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Is The Masters offensive?


By Grayson Kirkham

Tee Times Contributor




Recognition of history is necessary in igniting positive change within a society. No one can deny that things are indeed changing in our world, on multiple levels it seems. Questions and ideas previously ignored for so long are now getting the attention they should’ve had from the beginning. One such idea was presented this week in the sports world by Deadspin contributor Rob Parker. Parker had this to say about The Masters:

“The name ‘The Masters” must go. And before we hear from the choir about tradition and history, save it. When that history is rooted in slavery, it shouldn’t be preserved and honored.”

Racism is woven into the history of The Masters and Augusta National Golf Club. There’s no question about that. Through most of the club’s existence, all caddies were black and co-founder of Augusta, Clifford Roberts, said it would always be that way. Black men didn’t play the event until 1975, when Lee Elder qualified by winning the Monsanto Open. There were no black members of the exclusively white club until 1990. These facts are disappointing, but they are true. Augusta National Golf Club is in part, a product of the region, the times, and the traditions of a very old game. Therefore, I can respect what Rob Parker has to say about the name of an event which obviously has a flawed past.

I can never claim to know the struggle of living as a black person in America, nor can I begin to understand the true extent of the pain and negativity associated with terms deemed offensive by the African American community. What I do know about is golf history. There is no evidence to support the tournament name of “The Masters” being rooted in slavery. With that being said, that doesn’t mean Augusta National shouldn’t have to address sins from the past. If enough people agree the current name of the tournament is associated with a painful history, then perhaps it should change. But let’s look at the facts first.

As Mr. Parker points out, the original event was known as the Augusta National Invitational Tournament. Founded in 1934, the event was the brainchild of Bobby Jones, the golf legend who dreamed of bringing the greatest golfers in the world together to compete on a championship golf course like no other. Tournament co-founder Clifford Roberts did suggest using the name The Masters to promote the event, but Jones objected, saying the name was presumptuous. Considering Jones was a humble man, it’s easy to understand why he wouldn’t be on board with a boastful sounding tournament name. However, as the years went by, the press got wind of the original name and began using it. They must’ve thought The Masters had a nice ring to it. The newspapers began referring to the tournament as such and by 1939 the new name had stuck.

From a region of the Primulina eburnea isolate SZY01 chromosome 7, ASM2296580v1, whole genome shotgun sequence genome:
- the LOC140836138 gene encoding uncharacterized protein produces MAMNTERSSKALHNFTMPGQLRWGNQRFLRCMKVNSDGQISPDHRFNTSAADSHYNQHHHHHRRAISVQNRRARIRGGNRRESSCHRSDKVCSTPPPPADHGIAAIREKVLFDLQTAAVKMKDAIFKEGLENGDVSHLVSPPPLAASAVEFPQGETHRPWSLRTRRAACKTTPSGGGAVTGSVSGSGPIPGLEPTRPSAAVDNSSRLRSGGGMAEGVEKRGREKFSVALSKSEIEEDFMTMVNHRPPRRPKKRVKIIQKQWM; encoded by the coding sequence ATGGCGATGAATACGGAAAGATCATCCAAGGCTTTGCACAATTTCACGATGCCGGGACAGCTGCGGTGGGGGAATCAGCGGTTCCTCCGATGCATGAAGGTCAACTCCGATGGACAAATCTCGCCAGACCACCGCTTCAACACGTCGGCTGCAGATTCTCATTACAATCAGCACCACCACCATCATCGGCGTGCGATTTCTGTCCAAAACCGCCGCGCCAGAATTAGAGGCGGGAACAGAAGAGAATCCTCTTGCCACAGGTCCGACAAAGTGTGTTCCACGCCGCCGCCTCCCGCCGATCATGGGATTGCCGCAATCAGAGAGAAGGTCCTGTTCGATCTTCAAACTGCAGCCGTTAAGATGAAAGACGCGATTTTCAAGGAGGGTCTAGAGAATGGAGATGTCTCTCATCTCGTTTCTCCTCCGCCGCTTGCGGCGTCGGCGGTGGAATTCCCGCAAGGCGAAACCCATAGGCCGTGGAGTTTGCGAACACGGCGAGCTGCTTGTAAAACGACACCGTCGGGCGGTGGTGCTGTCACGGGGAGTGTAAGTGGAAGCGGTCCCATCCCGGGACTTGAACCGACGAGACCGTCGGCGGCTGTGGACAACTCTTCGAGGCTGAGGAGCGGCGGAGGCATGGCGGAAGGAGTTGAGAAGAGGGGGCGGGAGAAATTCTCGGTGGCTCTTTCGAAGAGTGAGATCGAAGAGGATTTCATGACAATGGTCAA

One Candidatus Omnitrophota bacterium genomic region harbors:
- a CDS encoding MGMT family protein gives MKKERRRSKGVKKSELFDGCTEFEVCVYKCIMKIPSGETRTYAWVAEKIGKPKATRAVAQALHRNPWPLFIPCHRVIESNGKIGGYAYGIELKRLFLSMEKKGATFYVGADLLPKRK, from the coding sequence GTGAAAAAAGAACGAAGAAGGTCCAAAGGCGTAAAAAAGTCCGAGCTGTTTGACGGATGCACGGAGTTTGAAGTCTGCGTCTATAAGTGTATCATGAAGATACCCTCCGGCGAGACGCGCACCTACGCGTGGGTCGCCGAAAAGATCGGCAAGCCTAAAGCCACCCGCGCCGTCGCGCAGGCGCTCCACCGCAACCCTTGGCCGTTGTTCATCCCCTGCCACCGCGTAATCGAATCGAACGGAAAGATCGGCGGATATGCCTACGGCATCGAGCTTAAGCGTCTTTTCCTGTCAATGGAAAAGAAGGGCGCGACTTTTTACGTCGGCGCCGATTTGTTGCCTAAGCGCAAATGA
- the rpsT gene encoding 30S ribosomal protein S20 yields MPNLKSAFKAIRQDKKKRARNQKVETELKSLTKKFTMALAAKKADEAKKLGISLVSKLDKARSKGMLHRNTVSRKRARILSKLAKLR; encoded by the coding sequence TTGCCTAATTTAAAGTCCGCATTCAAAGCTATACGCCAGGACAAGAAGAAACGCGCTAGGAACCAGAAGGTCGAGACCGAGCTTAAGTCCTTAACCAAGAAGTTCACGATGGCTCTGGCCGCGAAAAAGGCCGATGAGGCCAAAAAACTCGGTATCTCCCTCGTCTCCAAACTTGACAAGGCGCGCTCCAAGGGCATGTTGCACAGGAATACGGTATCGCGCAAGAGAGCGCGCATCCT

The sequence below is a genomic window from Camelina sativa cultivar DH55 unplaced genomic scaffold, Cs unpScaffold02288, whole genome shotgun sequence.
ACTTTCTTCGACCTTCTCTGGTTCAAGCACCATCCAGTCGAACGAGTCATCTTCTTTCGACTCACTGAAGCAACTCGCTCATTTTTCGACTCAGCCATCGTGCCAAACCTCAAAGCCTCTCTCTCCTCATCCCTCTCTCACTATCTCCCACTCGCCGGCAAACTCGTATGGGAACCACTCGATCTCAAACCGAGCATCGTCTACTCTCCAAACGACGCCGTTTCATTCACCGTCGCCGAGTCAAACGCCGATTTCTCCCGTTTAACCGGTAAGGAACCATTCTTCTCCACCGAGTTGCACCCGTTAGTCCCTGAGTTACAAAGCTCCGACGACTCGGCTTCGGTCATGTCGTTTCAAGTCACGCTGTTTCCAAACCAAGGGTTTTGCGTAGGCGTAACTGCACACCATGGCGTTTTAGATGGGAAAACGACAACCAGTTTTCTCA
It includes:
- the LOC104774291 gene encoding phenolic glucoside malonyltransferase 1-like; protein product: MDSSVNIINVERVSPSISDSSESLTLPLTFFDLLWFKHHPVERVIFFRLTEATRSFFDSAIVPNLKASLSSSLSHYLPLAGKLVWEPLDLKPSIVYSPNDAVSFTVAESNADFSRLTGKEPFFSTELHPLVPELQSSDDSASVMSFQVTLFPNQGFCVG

As the years went by, The Masters tournament began to carry more clout, especially when they began presenting tailored green jackets to eventual winners in 1949. By 1960, it was considered one of professional golf’s four major championships, partly thanks to Arnold Palmer’s pursuit of a “grand slam” that year. The Masters name just made sense by now. It was a gathering of the game’s greatest players, at perhaps the greatest golf course, doing their best to “master” a game that in reality could never be mastered.

In fact, a black golfer has arguably become not only the greatest player of all, but maybe the most loved Masters champion of all. One of Golf Digest’s recent covers even promotes Tiger Woods as “The Master” of Augusta National, given his great success at the venue. His five victories in the tournament are second only to Jack Nicklaus. I haven’t had the pleasure of meeting Woods in person to ask him about it, but I’d bet if he had any problem with The Masters, he wouldn’t return to Augusta year after year.

The heart of the matter is golf itself has roots in discrimination and racism. The game has been used as a tool for exclusion, degradation, and many other unfavorable reasons over its 500-plus-year history. It must also be said that the golf is ever-changing. Today’s game promotes values of respect, integrity, honesty, and inclusion. Many great strides have been made to make golf more accessible to more people. That kind of history should be “preserved and honored.” However, Augusta National can’t simply ignore its heritage. With present societal changes we’re experiencing regarding race, sports, equal rights, and health, now is the perfect time for The Masters tournament committee to re-evaluate the event and make it even better than before. Uncomfortable topics may need to be addressed for that to happen.

Opening day at the Masters 1934











Bobby Jones, 3 time Open Champion,

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